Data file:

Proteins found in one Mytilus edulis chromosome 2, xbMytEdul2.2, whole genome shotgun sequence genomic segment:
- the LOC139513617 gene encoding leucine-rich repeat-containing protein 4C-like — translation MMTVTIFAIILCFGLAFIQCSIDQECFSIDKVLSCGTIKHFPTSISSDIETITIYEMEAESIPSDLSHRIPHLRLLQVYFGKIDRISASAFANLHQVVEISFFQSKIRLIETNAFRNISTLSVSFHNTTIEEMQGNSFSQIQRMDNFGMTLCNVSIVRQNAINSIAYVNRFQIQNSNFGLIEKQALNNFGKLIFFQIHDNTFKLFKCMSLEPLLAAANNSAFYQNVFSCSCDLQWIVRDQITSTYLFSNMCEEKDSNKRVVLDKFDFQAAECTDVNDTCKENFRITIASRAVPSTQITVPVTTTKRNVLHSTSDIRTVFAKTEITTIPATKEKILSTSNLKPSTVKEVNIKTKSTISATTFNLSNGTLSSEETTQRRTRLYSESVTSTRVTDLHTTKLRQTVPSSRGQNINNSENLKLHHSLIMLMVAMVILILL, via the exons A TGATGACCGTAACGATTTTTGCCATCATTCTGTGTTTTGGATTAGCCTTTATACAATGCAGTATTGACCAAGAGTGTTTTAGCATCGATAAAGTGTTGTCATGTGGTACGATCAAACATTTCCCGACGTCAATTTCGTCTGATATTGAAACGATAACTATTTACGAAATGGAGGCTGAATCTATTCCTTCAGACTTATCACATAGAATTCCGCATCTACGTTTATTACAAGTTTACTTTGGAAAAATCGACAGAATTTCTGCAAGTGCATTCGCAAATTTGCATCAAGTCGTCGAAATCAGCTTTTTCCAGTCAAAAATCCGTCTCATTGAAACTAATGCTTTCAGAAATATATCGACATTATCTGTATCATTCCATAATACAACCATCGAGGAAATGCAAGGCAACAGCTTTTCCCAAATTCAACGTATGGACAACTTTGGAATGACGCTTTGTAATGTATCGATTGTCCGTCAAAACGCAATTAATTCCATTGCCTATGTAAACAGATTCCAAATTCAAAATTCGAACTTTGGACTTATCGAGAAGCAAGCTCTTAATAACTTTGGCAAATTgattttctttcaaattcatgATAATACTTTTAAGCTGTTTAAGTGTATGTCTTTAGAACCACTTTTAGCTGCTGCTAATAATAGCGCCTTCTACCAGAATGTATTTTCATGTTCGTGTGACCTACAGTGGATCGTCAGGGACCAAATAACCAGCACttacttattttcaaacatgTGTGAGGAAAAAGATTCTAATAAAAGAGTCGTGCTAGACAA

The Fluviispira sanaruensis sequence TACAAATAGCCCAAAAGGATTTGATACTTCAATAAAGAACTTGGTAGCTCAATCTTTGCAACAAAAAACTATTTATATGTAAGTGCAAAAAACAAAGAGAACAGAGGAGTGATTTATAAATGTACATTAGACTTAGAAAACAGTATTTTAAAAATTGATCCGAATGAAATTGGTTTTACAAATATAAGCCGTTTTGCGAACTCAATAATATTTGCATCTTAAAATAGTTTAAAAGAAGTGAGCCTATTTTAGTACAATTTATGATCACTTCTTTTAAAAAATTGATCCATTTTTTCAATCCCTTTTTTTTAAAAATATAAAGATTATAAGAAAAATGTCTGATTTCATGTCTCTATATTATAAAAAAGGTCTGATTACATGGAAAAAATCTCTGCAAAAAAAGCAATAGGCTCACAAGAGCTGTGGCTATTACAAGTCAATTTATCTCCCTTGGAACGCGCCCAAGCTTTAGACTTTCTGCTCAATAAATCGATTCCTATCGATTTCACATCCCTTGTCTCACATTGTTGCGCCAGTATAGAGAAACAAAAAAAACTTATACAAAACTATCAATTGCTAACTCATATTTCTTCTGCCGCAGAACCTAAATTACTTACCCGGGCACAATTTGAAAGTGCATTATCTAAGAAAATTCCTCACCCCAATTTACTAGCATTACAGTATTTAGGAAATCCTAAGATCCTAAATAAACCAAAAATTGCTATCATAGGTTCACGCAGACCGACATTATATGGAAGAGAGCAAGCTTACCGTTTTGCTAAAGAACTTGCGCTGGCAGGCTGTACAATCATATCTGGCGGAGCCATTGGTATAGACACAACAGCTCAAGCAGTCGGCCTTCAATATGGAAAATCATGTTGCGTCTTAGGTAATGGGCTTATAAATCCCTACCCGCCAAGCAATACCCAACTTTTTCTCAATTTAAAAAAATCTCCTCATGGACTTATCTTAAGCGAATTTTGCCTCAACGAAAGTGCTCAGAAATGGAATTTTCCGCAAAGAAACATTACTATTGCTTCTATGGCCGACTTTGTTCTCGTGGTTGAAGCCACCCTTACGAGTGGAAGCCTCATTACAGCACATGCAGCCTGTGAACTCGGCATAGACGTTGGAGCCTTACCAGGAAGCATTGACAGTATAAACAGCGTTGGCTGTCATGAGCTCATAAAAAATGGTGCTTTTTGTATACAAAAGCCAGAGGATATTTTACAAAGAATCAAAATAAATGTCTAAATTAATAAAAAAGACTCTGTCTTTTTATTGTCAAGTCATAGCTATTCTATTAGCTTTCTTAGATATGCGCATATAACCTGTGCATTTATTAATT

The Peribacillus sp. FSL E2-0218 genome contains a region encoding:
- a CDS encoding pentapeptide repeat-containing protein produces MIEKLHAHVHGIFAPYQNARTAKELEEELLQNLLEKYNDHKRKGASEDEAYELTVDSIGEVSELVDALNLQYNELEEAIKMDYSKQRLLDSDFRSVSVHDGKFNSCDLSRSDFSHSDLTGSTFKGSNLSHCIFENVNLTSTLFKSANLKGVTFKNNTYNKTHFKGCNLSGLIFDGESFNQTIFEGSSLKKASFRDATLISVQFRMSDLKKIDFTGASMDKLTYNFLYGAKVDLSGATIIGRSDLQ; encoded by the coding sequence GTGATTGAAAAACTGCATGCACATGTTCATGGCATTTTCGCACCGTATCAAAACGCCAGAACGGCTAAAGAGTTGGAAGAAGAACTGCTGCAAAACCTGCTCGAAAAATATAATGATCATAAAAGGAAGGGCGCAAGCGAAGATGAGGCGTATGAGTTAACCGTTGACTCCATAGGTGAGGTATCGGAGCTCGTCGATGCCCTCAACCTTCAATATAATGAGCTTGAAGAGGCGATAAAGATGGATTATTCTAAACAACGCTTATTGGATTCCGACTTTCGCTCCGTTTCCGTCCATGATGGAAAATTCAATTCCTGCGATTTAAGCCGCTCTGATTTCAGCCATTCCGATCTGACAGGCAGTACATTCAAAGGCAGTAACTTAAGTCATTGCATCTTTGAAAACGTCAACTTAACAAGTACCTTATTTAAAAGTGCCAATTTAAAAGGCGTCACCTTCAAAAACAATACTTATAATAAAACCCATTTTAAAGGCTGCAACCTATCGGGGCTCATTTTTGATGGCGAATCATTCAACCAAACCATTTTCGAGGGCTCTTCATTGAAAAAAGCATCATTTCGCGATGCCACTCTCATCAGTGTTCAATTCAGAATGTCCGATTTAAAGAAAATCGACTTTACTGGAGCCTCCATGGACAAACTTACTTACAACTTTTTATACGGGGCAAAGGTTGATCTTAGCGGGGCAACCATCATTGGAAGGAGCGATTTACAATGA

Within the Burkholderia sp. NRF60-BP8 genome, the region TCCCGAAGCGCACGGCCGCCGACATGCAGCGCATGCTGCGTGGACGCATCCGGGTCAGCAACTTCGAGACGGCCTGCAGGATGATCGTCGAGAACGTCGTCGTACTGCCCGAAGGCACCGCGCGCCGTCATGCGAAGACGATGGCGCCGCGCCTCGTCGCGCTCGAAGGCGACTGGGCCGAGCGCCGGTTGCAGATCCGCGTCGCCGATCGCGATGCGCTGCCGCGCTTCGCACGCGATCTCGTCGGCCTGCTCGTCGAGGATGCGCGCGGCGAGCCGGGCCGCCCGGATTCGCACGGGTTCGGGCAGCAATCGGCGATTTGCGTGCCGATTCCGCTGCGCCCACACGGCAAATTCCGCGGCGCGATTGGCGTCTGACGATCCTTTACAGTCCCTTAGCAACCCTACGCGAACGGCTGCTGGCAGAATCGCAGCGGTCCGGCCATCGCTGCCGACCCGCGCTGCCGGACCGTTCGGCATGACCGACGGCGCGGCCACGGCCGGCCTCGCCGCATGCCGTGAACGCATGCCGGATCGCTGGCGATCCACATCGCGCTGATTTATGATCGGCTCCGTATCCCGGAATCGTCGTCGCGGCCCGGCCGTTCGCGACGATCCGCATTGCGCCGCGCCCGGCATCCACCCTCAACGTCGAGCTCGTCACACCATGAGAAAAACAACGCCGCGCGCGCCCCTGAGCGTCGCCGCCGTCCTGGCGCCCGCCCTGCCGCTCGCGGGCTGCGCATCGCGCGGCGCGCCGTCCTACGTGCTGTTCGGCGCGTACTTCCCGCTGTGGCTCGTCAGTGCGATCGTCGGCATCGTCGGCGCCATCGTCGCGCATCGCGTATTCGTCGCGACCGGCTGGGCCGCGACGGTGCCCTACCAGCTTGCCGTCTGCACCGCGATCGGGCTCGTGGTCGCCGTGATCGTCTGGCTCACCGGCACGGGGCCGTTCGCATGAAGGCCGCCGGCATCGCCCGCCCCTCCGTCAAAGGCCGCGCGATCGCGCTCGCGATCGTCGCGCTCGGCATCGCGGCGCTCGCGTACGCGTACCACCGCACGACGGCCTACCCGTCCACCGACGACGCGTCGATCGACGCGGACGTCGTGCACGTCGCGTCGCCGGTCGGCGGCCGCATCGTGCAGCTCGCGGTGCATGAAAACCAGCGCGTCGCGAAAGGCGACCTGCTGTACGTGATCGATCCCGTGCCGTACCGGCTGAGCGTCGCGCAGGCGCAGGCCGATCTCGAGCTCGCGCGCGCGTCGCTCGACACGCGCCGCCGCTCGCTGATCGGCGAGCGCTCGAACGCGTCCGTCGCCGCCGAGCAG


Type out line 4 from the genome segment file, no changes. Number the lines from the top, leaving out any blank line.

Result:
The Peribacillus sp. FSL E2-0218 genome contains a region encoding: